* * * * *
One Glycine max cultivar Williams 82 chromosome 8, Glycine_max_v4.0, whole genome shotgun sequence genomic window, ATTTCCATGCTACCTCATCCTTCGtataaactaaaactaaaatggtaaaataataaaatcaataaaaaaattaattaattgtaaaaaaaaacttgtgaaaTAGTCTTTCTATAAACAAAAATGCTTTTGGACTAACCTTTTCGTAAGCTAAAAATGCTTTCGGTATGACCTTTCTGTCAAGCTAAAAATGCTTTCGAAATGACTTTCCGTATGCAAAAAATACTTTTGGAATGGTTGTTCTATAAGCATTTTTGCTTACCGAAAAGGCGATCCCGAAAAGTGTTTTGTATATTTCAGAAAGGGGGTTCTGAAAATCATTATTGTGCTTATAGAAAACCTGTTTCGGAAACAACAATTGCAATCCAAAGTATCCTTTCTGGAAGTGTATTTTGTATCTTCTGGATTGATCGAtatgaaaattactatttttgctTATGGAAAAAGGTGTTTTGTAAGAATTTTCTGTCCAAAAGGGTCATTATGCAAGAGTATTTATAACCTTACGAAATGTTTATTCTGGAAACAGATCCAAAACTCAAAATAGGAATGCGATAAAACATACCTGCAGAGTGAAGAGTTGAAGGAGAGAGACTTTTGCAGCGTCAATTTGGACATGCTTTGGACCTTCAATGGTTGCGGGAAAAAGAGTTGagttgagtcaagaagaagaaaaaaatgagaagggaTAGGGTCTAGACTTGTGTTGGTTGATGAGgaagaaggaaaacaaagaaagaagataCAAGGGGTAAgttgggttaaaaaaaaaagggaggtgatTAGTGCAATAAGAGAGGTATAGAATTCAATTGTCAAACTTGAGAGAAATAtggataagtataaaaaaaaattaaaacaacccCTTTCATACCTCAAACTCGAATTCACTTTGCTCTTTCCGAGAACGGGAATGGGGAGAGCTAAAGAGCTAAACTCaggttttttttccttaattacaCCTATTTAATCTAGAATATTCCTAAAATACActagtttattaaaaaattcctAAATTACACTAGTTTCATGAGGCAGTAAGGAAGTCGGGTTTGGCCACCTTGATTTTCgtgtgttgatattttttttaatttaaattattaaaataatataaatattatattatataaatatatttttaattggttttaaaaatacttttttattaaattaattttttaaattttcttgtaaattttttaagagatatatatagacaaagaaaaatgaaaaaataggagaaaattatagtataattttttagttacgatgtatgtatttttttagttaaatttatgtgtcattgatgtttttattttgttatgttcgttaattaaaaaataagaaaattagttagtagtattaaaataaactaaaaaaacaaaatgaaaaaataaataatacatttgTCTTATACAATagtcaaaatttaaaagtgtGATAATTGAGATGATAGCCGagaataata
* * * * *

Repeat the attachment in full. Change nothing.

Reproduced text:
One Glycine max cultivar Williams 82 chromosome 8, Glycine_max_v4.0, whole genome shotgun sequence genomic window, ATTTCCATGCTACCTCATCCTTCGtataaactaaaactaaaatggtaaaataataaaatcaataaaaaaattaattaattgtaaaaaaaaacttgtgaaaTAGTCTTTCTATAAACAAAAATGCTTTTGGACTAACCTTTTCGTAAGCTAAAAATGCTTTCGGTATGACCTTTCTGTCAAGCTAAAAATGCTTTCGAAATGACTTTCCGTATGCAAAAAATACTTTTGGAATGGTTGTTCTATAAGCATTTTTGCTTACCGAAAAGGCGATCCCGAAAAGTGTTTTGTATATTTCAGAAAGGGGGTTCTGAAAATCATTATTGTGCTTATAGAAAACCTGTTTCGGAAACAACAATTGCAATCCAAAGTATCCTTTCTGGAAGTGTATTTTGTATCTTCTGGATTGATCGAtatgaaaattactatttttgctTATGGAAAAAGGTGTTTTGTAAGAATTTTCTGTCCAAAAGGGTCATTATGCAAGAGTATTTATAACCTTACGAAATGTTTATTCTGGAAACAGATCCAAAACTCAAAATAGGAATGCGATAAAACATACCTGCAGAGTGAAGAGTTGAAGGAGAGAGACTTTTGCAGCGTCAATTTGGACATGCTTTGGACCTTCAATGGTTGCGGGAAAAAGAGTTGagttgagtcaagaagaagaaaaaaatgagaagggaTAGGGTCTAGACTTGTGTTGGTTGATGAGgaagaaggaaaacaaagaaagaagataCAAGGGGTAAgttgggttaaaaaaaaaagggaggtgatTAGTGCAATAAGAGAGGTATAGAATTCAATTGTCAAACTTGAGAGAAATAtggataagtataaaaaaaaattaaaacaacccCTTTCATACCTCAAACTCGAATTCACTTTGCTCTTTCCGAGAACGGGAATGGGGAGAGCTAAAGAGCTAAACTCaggttttttttccttaattacaCCTATTTAATCTAGAATATTCCTAAAATACActagtttattaaaaaattcctAAATTACACTAGTTTCATGAGGCAGTAAGGAAGTCGGGTTTGGCCACCTTGATTTTCgtgtgttgatattttttttaatttaaattattaaaataatataaatattatattatataaatatatttttaattggttttaaaaatacttttttattaaattaattttttaaattttcttgtaaattttttaagagatatatatagacaaagaaaaatgaaaaaataggagaaaattatagtataattttttagttacgatgtatgtatttttttagttaaatttatgtgtcattgatgtttttattttgttatgttcgttaattaaaaaataagaaaattagttagtagtattaaaataaactaaaaaaacaaaatgaaaaaataaataatacatttgTCTTATACAATagtcaaaatttaaaagtgtGATAATTGAGATGATAGCCGagaataata